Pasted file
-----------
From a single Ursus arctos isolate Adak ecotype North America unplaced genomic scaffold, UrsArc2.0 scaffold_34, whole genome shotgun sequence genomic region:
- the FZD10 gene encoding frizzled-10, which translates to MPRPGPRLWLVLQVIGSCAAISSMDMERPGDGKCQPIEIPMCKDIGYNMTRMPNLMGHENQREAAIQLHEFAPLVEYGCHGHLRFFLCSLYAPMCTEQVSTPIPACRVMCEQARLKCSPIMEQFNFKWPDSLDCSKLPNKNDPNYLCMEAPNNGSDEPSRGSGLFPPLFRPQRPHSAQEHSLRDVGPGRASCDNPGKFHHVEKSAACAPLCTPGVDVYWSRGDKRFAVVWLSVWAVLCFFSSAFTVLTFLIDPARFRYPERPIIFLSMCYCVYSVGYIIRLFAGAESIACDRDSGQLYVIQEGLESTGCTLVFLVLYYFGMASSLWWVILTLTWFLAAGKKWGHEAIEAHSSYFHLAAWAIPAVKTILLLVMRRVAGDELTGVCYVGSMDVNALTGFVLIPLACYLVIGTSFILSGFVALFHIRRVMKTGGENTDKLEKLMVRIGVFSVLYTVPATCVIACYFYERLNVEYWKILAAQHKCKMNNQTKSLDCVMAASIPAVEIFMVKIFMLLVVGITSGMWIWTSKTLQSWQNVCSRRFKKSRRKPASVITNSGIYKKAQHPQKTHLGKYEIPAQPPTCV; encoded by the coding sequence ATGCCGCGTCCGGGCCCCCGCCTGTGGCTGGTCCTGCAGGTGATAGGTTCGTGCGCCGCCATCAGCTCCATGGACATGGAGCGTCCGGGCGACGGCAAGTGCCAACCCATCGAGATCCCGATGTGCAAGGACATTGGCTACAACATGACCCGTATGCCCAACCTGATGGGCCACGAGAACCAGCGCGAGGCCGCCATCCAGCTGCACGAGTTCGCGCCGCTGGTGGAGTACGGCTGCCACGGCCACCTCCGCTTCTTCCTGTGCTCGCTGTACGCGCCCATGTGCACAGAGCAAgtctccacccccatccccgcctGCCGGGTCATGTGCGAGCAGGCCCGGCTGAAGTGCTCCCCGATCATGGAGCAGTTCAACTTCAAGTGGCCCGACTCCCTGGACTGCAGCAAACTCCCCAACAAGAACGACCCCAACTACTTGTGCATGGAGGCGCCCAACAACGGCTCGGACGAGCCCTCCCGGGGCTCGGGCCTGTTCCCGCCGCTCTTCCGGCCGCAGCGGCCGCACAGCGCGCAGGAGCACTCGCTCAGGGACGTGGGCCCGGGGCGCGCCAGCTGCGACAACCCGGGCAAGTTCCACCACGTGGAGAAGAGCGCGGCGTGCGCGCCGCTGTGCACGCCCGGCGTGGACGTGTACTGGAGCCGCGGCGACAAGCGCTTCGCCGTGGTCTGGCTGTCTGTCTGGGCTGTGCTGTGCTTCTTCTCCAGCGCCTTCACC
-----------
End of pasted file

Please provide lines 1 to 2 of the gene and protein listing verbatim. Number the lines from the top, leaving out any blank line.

From a single Ursus arctos isolate Adak ecotype North America unplaced genomic scaffold, UrsArc2.0 scaffold_34, whole genome shotgun sequence genomic region:
- the FZD10 gene encoding frizzled-10, which translates to MPRPGPRLWLVLQVIGSCAAISSMDMERPGDGKCQPIEIPMCKDIGYNMTRMPNLMGHENQREAAIQLHEFAPLVEYGCHGHLRFFLCSLYAPMCTEQVSTPIPACRVMCEQARLKCSPIMEQFNFKWPDSLDCSKLPNKNDPNYLCMEAPNNGSDEPSRGSGLFPPLFRPQRPHSAQEHSLRDVGPGRASCDNPGKFHHVEKSAACAPLCTPGVDVYWSRGDKRFAVVWLSVWAVLCFFSSAFTVLTFLIDPARFRYPERPIIFLSMCYCVYSVGYIIRLFAGAESIACDRDSGQLYVIQEGLESTGCTLVFLVLYYFGMASSLWWVILTLTWFLAAGKKWGHEAIEAHSSYFHLAAWAIPAVKTILLLVMRRVAGDELTGVCYVGSMDVNALTGFVLIPLACYLVIGTSFILSGFVALFHIRRVMKTGGENTDKLEKLMVRIGVFSVLYTVPATCVIACYFYERLNVEYWKILAAQHKCKMNNQTKSLDCVMAASIPAVEIFMVKIFMLLVVGITSGMWIWTSKTLQSWQNVCSRRFKKSRRKPASVITNSGIYKKAQHPQKTHLGKYEIPAQPPTCV; encoded by the coding sequence ATGCCGCGTCCGGGCCCCCGCCTGTGGCTGGTCCTGCAGGTGATAGGTTCGTGCGCCGCCATCAGCTCCATGGACATGGAGCGTCCGGGCGACGGCAAGTGCCAACCCATCGAGATCCCGATGTGCAAGGACATTGGCTACAACATGACCCGTATGCCCAACCTGATGGGCCACGAGAACCAGCGCGAGGCCGCCATCCAGCTGCACGAGTTCGCGCCGCTGGTGGAGTACGGCTGCCACGGCCACCTCCGCTTCTTCCTGTGCTCGCTGTACGCGCCCATGTGCACAGAGCAAgtctccacccccatccccgcctGCCGGGTCATGTGCGAGCAGGCCCGGCTGAAGTGCTCCCCGATCATGGAGCAGTTCAACTTCAAGTGGCCCGACTCCCTGGACTGCAGCAAACTCCCCAACAAGAACGACCCCAACTACTTGTGCATGGAGGCGCCCAACAACGGCTCGGACGAGCCCTCCCGGGGCTCGGGCCTGTTCCCGCCGCTCTTCCGGCCGCAGCGGCCGCACAGCGCGCAGGAGCACTCGCTCAGGGACGTGGGCCCGGGGCGCGCCAGCTGCGACAACCCGGGCAAGTTCCACCACGTGGAGAAGAGCGCGGCGTGCGCGCCGCTGTGCACGCCCGGCGTGGACGTGTACTGGAGCCGCGGCGACAAGCGCTTCGCCGTGGTCTGGCTGTCTGTCTGGGCTGTGCTGTGCTTCTTCTCCAGCGCCTTCACC